Each winter we love discovering colorful seed catalogs in our mail. The landscape may be snowy and the air frigid but flipping through catalogs and savoring photos of flowering prairies and ripe tomatoes makes us think spring.
We buy many types of seeds for our prairie and woodland restorations, the chicken run and the vegetable garden. Often, we order from several companies and buy some seeds in local garden supply stores.
Like many wildflower enthusiasts, we prefer buying seeds grown as close to our Iowa home as possible. They are well adapted to our climate and soil. Googling NATIVE PLANT SEED SOURCES will steer anyone to seed companies close to where they live, even if that’s Australia!
Here are some of our favorite sources:
SEED SAVERS EXCHANGE, 3094 North Winn Road, Decorah, IA 52101. www.seedsavers.org. This is our favorite source for garden vegetable seeds. The catalog lists hundreds of varieties. Many are heritage types hard to find anywhere else. It’s where we buy seeds for Silver Bell winter squash, our favorite. Seed Savers is a fun place to visit located near the college town of Decorah, Iowa.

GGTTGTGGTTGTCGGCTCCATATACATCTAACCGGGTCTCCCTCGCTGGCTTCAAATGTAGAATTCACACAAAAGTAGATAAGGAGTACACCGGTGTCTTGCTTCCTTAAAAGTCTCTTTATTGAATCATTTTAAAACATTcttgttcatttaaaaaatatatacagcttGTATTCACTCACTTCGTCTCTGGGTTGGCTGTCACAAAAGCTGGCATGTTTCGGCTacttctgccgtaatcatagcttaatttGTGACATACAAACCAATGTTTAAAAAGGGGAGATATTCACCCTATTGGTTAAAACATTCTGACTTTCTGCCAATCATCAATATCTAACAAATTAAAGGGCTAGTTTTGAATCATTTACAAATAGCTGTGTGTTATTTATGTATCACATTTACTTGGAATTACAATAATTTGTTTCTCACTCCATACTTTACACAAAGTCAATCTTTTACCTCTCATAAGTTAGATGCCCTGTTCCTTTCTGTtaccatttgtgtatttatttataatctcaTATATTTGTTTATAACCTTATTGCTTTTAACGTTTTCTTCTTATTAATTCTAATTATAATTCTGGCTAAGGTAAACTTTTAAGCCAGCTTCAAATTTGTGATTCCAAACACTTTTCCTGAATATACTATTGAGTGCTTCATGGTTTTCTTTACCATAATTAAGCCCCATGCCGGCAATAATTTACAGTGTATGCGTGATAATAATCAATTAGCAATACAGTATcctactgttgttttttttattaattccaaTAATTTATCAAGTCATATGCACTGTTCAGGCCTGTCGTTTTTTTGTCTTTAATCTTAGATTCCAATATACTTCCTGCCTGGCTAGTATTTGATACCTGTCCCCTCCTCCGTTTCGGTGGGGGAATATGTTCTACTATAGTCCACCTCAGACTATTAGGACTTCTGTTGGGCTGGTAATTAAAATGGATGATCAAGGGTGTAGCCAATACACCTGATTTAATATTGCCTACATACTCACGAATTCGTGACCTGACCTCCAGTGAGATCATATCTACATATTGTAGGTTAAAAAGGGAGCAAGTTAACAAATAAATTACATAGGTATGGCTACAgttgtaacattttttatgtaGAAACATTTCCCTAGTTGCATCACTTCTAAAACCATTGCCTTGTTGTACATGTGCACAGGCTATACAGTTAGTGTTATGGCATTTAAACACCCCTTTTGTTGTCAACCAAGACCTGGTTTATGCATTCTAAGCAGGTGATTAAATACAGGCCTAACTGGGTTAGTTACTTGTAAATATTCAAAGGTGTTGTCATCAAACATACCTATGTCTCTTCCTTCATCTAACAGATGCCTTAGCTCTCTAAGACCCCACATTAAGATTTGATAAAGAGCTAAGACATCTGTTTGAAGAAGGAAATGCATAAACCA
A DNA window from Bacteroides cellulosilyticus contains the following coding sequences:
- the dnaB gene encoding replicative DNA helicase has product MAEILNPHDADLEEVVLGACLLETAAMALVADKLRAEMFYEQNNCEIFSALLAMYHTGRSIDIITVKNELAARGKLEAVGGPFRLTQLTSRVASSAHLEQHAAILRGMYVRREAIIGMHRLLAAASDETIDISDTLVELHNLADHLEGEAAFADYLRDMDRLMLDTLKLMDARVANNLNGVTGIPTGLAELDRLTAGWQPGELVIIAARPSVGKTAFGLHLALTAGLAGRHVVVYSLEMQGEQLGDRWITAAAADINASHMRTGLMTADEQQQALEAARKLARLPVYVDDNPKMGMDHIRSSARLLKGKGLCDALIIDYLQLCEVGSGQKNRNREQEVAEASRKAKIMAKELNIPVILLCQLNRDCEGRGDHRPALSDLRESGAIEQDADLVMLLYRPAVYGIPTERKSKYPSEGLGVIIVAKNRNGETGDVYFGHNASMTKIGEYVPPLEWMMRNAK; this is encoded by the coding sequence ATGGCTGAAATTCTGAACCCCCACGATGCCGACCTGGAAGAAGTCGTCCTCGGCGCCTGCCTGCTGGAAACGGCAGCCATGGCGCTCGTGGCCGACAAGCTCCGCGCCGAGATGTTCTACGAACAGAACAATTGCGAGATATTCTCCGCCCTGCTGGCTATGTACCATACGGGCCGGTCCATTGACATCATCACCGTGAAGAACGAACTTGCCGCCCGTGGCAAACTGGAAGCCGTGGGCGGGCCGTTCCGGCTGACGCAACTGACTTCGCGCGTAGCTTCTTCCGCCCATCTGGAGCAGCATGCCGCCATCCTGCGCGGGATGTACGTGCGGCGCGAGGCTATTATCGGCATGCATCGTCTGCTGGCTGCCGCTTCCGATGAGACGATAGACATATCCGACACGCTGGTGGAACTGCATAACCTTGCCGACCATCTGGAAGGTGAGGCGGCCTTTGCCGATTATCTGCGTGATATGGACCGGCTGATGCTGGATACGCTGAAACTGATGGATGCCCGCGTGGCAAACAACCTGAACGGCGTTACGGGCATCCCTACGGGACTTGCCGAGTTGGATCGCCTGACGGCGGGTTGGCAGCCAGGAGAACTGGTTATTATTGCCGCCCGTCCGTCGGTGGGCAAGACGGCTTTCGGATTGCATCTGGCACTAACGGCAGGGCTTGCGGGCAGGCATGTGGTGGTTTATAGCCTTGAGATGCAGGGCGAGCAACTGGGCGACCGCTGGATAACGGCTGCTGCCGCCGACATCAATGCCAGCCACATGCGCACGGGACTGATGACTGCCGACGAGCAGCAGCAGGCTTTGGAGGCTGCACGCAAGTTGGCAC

ALBERT LEA SEED HOUSE, 1414 West Main Street, Albert Lea, MN 56007. www.alseed.com. We’ve bought prairie wildflower seeds and a few pounds of turnip seeds that thrived in our chicken run from this company, and we enjoy visiting their fun store.
ERNST SEEDS,8884 Mercer Pike, Meadville, PA 16335. www.ernstseed.com. A few years ago, we were looking for buckwheat seed to plant in our chicken run. We found it at Ernst Seeds, and it thrived. Ernst sells a wide range of seeds.
ION EXCHANGE, Harpers Ferry, Iowa, www.ionxchange.com. Ion Exchange sells both seeds and started plants for prairie and woodland restorations.
PHEASANTS FOREVER, www.pheasantsforever.org. This conservation organization sells seed mixtures especially developed to provide wildlife habitat and food. It is an excellent source of reasonably priced seeds for planting large areas.
Seeds are one of nature’s miracles. Given the right care and location each tiny and seemingly dead seed brings life to the land that is a feast for the eye and palate.